Jan’s Travel Blog
Jan 4.15 10 January 2020
- I have finally got around to uploading my photos
- from Sri Lanka. I decided to split them up into two
- posts as I took a zillion photos. Sri Lanka is
- definitely a fabulous holiday on the cheap, but my
- lord MAKE SURE YOU GET YOUR SHOTS!!!
- My ex-boyfriend Julius and I didn’t. I was sick
- within 6 hours and he was sick within 5 days.
- On the up side I lost 4kg in 11 days, on the
- downside I was too tired to shop properly or take
- full advantage of the amazing beaches. Here
- are a few photos (OK, a lot) that I took while I
- was in Sigiria. I was lucky enough to meet
- two amazing girls from South Africa to party
- with (even though I looked & felt like shit),
- was also daring enough to get among some
- animals at the zoo (although the living
- conditions of the animals were so poor it was
- heartbreaking) and I picked up some amazing
- things to take back home
Commentary: comment on contextual factors, discourse features, stylistic features, social purpose and register
- Introduction (introduce the text type, the context and the register)
- Paragraph 1: Discourse features and conventions; contextual factors and register
- Paragraph 2: Social purpose and lexical choices; register/face needs (and prosodics)
- Paragraph 3: Stylistic features and syntax; register and face needs (and prosodics)
Introduction: Jan’s online travel record was published in an online blog on January 10th, 2020. Her main function is to impart travel information and to display her photos for other young travellers. Drawing upon her own personal problems during her trip with her ex-boyfriend, Julius, Jan uses discourse features and an informal register that are intrinsic to an online blogging environment.
Integral to the context – an online travel post – Jan uses a variety of discourse features to impart holiday advice to would-be travellers to Sri Lanka. Jan uses the personal pronoun “I” to build rapport with her community of readers, and to provide a spontaneous first-hand recount of her travel experiences. Throughout, she uses subject specific lexical fields relating to holidays; the noun phrase, a “fabulous holiday on the cheap” (line 4), and the repeated adjective “amazing” reveal her astonishment. Repeated adjectival phrases — “amazing beaches” (line 10), the “amazing things” (line 18) and the “amazing girls from South Africa” — confirm her identity as an adventure-seeking young adult who enjoys “parties”, shopping and holidays “on the cheap”.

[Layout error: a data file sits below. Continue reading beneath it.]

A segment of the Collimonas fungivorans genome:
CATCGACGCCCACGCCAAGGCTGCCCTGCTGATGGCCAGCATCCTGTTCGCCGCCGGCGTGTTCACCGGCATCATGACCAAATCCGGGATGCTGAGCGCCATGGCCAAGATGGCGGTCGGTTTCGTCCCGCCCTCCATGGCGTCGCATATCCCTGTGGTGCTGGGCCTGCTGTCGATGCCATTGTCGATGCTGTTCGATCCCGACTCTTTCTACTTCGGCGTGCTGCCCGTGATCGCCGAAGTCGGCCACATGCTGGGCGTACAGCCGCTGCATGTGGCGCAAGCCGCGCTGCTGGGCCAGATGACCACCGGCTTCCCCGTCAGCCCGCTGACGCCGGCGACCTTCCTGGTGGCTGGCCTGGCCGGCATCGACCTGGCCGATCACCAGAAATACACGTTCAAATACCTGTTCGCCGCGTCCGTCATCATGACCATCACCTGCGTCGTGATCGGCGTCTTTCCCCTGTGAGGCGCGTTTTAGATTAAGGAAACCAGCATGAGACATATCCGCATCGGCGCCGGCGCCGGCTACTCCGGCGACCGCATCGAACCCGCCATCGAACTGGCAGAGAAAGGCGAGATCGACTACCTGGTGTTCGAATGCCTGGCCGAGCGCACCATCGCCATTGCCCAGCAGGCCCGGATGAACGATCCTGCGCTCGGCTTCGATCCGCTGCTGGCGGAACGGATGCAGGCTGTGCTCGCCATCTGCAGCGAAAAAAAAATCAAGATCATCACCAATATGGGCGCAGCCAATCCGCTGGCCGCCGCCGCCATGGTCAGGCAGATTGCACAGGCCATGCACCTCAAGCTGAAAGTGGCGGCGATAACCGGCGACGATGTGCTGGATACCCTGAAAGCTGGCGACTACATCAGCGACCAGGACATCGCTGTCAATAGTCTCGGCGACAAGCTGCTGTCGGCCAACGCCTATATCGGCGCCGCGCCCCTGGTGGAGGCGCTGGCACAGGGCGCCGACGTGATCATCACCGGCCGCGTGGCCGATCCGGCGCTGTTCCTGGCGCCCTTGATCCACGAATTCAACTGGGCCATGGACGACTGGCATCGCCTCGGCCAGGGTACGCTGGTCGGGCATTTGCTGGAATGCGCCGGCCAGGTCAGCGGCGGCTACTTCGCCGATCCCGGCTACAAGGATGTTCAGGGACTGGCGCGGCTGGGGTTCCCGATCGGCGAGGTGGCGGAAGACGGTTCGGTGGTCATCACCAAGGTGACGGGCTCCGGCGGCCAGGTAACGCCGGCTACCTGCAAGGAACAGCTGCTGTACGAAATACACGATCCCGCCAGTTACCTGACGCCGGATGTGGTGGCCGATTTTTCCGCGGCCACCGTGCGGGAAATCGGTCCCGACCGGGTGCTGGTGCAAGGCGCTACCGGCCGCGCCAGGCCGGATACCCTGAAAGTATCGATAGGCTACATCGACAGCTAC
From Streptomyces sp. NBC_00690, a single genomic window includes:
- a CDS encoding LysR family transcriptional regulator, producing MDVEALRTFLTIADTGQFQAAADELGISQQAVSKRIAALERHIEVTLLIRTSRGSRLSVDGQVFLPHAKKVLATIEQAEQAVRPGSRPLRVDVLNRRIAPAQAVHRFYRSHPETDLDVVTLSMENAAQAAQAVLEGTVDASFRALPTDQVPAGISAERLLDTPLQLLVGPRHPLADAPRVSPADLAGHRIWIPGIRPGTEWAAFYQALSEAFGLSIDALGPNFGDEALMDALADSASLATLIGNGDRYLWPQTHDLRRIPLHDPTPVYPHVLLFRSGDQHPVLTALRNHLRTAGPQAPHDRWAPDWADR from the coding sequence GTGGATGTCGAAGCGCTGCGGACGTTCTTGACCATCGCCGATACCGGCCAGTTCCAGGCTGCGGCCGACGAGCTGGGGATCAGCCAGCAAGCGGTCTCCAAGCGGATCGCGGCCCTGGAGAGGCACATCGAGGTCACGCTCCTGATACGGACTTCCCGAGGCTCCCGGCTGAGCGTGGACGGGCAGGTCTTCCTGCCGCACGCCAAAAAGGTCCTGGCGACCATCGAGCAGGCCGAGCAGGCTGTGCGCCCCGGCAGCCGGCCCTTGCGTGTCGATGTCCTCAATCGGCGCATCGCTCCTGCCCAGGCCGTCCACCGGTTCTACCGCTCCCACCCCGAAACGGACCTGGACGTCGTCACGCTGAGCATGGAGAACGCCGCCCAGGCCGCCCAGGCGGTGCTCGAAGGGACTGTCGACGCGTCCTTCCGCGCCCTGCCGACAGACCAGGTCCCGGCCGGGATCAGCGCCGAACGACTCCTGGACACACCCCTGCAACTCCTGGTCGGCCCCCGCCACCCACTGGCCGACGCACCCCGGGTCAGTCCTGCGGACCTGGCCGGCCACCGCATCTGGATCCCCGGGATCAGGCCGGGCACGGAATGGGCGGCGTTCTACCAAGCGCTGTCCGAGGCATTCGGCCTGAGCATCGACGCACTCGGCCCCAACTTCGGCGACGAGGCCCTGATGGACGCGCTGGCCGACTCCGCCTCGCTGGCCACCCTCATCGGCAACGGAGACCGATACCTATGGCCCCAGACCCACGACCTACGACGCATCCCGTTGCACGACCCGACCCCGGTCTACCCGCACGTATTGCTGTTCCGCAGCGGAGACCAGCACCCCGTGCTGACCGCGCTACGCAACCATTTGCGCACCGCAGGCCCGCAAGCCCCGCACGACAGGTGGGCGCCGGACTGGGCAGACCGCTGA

The associated subject field of memory-making further reinforces her social purpose, which is to share photographic details with her friends and family. On a personal note, Jan confesses her obsession with “uploading my photos from Sri Lanka” (line 1) and coherently explains the reason for the two posts — there are “zillions” of photos. The informal register and her enthusiastic personality are apparent in the adjectival use of profanities (“like shit”) and neologisms (“a zillion photos”). Specific deictic references – “here are a few photos” (line 11) – coupled with humorous interjections – (“OK, a lot”) (line 11) – further confirm her enthusiasm. Such colloquialisms and the blasphemes, “but my lord” (line 5), typically reduce the social distance and reflect her view that Sri Lanka is a picture-perfect opportunity for like-minded travellers who will return home with souvenirs: “I picked up some amazing things to take back home”.